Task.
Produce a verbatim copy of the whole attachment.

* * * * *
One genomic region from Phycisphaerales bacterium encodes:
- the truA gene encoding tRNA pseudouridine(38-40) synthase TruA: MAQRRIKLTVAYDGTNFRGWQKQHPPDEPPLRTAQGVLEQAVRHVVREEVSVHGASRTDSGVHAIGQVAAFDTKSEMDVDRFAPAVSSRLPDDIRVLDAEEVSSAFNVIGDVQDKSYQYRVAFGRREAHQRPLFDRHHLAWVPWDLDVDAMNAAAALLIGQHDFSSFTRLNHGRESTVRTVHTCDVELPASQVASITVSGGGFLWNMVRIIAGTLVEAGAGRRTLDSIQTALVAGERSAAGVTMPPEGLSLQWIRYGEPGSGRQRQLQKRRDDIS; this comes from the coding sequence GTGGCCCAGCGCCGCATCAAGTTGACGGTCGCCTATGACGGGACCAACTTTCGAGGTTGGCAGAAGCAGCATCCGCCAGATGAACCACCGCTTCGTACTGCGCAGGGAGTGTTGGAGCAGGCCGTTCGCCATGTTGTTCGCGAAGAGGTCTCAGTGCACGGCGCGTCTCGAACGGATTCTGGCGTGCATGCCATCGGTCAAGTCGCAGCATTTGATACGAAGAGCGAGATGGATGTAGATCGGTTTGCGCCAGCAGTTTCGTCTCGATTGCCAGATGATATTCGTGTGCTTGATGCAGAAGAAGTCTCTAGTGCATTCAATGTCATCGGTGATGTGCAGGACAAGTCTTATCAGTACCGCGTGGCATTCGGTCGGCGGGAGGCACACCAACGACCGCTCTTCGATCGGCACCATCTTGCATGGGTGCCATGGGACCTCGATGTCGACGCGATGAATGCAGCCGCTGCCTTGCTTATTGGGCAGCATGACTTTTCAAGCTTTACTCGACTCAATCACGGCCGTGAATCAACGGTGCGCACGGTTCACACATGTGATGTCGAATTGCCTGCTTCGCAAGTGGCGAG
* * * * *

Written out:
One genomic region from Phycisphaerales bacterium encodes:
- the truA gene encoding tRNA pseudouridine(38-40) synthase TruA: MAQRRIKLTVAYDGTNFRGWQKQHPPDEPPLRTAQGVLEQAVRHVVREEVSVHGASRTDSGVHAIGQVAAFDTKSEMDVDRFAPAVSSRLPDDIRVLDAEEVSSAFNVIGDVQDKSYQYRVAFGRREAHQRPLFDRHHLAWVPWDLDVDAMNAAAALLIGQHDFSSFTRLNHGRESTVRTVHTCDVELPASQVASITVSGGGFLWNMVRIIAGTLVEAGAGRRTLDSIQTALVAGERSAAGVTMPPEGLSLQWIRYGEPGSGRQRQLQKRRDDIS; this comes from the coding sequence GTGGCCCAGCGCCGCATCAAGTTGACGGTCGCCTATGACGGGACCAACTTTCGAGGTTGGCAGAAGCAGCATCCGCCAGATGAACCACCGCTTCGTACTGCGCAGGGAGTGTTGGAGCAGGCCGTTCGCCATGTTGTTCGCGAAGAGGTCTCAGTGCACGGCGCGTCTCGAACGGATTCTGGCGTGCATGCCATCGGTCAAGTCGCAGCATTTGATACGAAGAGCGAGATGGATGTAGATCGGTTTGCGCCAGCAGTTTCGTCTCGATTGCCAGATGATATTCGTGTGCTTGATGCAGAAGAAGTCTCTAGTGCATTCAATGTCATCGGTGATGTGCAGGACAAGTCTTATCAGTACCGCGTGGCATTCGGTCGGCGGGAGGCACACCAACGACCGCTCTTCGATCGGCACCATCTTGCATGGGTGCCATGGGACCTCGATGTCGACGCGATGAATGCAGCCGCTGCCTTGCTTATTGGGCAGCATGACTTTTCAAGCTTTACTCGACTCAATCACGGCCGTGAATCAACGGTGCGCACGGTTCACACATGTGATGTCGAATTGCCTGCTTCGCAAGTGGCGAG